EDGEWATER, N.J.–(BUSINESS WIRE)–Today, to mark International Women’s Day 2022, non-profit organization The Stereotype Project Foundation (TSPF) has announced its intention to build the world’s most comprehensive database of stereotypes, initially starting with those stereotypes associated with women. This database will serve as an educational resource and is designed to help drive cultural change within society.
This database is part of TSPF’s overall mission to challenge cultural stereotypes and improve the perceptions of various cultural and social groups around the world. TSPF is seeking to deconstruct the way we learn about people and cultures, while highlighting both the gaps and biased representation of social groups in the media. TSPF has decided that the first area of stereotyping it plans to tackle is women, since they represent almost half the population of the world, and the stereotypes affecting most other groups will also impact women. Once this initial project is underway, TSPF is planning to expand the database to cover various cultural and social groups including those groups based on race and sexual orientation.
This initial version of the database will index the various stereotypes associated with women, including the history, language, contemporary use, and social impact for each one. It will be built in collaboration with a series of academic partners, using a validated scientific methodology that studies the images and descriptions of women that are disseminated in the media. The aim is that it can be used to change thinking about stereotypes associated with women and shift perceptions of women in society.
Gian Franco, Founder and Chairman of TSPF explained, “We want to create a tectonic shift in how individuals see and relate to one another. In our society, the media plays a major role in how individuals build their perceptions of cultural and social groups. For many people, the images and descriptions they see in the media are their primary point of reference for the various characteristics of people belonging to other social groups and cultures. Our aim is to change the data they use in making judgment decisions when personal contact cannot be made.”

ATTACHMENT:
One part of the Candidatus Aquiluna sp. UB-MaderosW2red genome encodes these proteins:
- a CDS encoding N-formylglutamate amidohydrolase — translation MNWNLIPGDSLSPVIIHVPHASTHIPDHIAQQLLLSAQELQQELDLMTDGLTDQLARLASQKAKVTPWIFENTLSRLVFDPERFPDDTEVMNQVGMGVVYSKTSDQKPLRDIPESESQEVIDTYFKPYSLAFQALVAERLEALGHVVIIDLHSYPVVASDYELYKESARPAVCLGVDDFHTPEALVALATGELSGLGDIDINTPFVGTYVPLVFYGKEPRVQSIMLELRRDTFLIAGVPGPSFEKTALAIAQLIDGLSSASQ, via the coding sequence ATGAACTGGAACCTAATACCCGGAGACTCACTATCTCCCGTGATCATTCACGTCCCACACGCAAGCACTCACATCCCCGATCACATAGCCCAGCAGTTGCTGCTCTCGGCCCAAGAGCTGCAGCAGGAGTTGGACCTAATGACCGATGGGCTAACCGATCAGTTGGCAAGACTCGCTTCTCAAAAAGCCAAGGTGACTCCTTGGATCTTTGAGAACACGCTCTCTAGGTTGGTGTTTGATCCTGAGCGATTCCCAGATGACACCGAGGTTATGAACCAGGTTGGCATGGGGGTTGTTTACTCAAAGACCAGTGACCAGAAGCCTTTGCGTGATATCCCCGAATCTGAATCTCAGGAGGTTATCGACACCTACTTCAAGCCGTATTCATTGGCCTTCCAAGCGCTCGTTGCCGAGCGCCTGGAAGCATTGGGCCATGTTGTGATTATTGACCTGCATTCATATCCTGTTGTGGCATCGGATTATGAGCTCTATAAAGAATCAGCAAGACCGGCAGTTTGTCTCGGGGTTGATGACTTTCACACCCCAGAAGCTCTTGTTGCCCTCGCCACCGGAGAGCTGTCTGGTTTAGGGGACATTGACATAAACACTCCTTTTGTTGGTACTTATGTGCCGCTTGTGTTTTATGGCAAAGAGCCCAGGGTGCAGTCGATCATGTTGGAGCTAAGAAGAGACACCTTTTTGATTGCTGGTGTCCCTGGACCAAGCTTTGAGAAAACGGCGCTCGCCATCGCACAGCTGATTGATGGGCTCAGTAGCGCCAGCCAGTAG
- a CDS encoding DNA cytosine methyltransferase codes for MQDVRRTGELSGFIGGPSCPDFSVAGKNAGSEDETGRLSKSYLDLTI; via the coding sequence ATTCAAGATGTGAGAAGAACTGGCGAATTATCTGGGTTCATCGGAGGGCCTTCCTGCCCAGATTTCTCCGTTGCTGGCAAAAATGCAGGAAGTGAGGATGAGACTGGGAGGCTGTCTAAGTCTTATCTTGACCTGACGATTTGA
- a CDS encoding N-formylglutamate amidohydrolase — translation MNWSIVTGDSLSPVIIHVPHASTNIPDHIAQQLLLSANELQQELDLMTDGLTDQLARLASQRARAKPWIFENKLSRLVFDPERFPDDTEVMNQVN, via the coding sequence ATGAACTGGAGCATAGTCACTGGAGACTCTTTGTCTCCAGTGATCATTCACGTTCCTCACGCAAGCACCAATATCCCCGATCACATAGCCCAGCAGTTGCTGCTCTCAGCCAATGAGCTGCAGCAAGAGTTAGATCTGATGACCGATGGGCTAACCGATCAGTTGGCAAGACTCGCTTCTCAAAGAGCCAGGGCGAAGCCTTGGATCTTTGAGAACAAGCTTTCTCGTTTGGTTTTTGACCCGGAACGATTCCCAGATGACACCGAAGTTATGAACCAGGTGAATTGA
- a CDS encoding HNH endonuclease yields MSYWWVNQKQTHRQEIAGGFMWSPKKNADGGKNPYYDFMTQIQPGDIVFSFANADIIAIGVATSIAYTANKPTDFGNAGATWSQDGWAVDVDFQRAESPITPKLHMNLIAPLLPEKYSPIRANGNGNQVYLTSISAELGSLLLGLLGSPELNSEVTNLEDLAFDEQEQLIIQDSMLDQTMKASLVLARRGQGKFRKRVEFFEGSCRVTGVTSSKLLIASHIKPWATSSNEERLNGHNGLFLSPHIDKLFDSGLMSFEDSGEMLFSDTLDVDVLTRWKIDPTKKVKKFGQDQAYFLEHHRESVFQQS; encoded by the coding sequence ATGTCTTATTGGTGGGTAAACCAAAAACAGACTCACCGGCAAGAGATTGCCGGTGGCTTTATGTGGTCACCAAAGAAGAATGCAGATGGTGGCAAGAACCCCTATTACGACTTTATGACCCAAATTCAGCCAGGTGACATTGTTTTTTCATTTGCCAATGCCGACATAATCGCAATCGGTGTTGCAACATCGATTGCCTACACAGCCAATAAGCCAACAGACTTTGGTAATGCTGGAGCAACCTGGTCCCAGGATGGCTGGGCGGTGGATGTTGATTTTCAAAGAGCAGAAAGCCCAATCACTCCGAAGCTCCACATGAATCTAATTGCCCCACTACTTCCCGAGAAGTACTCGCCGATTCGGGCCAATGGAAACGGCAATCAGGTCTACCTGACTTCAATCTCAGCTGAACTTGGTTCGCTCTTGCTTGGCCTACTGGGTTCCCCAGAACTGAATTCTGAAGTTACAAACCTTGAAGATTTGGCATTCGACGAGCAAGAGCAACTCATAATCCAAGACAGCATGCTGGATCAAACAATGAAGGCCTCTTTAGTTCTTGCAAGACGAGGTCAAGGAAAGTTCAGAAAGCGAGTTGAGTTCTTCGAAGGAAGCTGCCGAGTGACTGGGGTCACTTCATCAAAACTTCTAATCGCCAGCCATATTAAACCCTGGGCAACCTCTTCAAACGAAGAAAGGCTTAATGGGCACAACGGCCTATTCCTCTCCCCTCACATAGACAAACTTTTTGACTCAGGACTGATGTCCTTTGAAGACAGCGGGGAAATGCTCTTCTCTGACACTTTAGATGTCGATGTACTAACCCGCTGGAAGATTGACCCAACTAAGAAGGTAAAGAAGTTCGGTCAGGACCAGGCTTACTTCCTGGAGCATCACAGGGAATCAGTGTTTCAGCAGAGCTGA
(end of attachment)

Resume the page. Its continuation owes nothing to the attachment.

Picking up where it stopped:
Once completed, the database will be made available online to serve as a resource for content creators, students, researchers and the general public. It will help to educate people about stereotypes, the language used to describe them, how inaccurate the stereotype may actually be and how its use has evolved over time or impacted society.
The database will create opportunities for persons within cultural and social groups to challenge, correct and add to the mainstream understanding of their group. It will also help to educate people outside of these groups and ensure that the language used in society does not propagate existing stereotypes. For example, the database will be used to create a program that analyzes content for problematic language prior to publishing and prevent media organizations and companies from inadvertently perpetuating stereotypes.
Gian added, “We felt that there was no better place to start than the stereotypes associated with women and are proud to announce our plans to create our first iteration of the database in this area. The theme of IWD2022 is Break The Bias and we believe that is exactly what this database can help to do. By providing the tools to help educate people and businesses about female stereotypes and what language is used to describe them, we can challenge the perceptions of women in society and help to drive women’s equality.”
Initial funding for the female stereotype database has been provided through a donation from community leader and philanthropist Sara Morgan. This will allow TSPF to begin the development of the female stereotype database, while in parallel actively sourcing additional donors and partners for this and the expansion into other cultural and social groups.
Sara Morgan said, “We are delighted to be the first supporter and anchor donor for TSPF. We live in a society that is filled with inappropriate stereotypes and none more so than those associated with women. I believe there is a real need to help people understand what is considered a stereotype about women in order to create a world with better perceptions of women.”
“This is critical work that needs to be done to overcome the negative stereotypes of women that exist today,” said Shelley Zalis, CEO of The Female Quotient (FQ). “The FQ is proud to be partnering with TSPF on this initiative and once this database is built, we will share it with as many organizations as possible to help affect change.”
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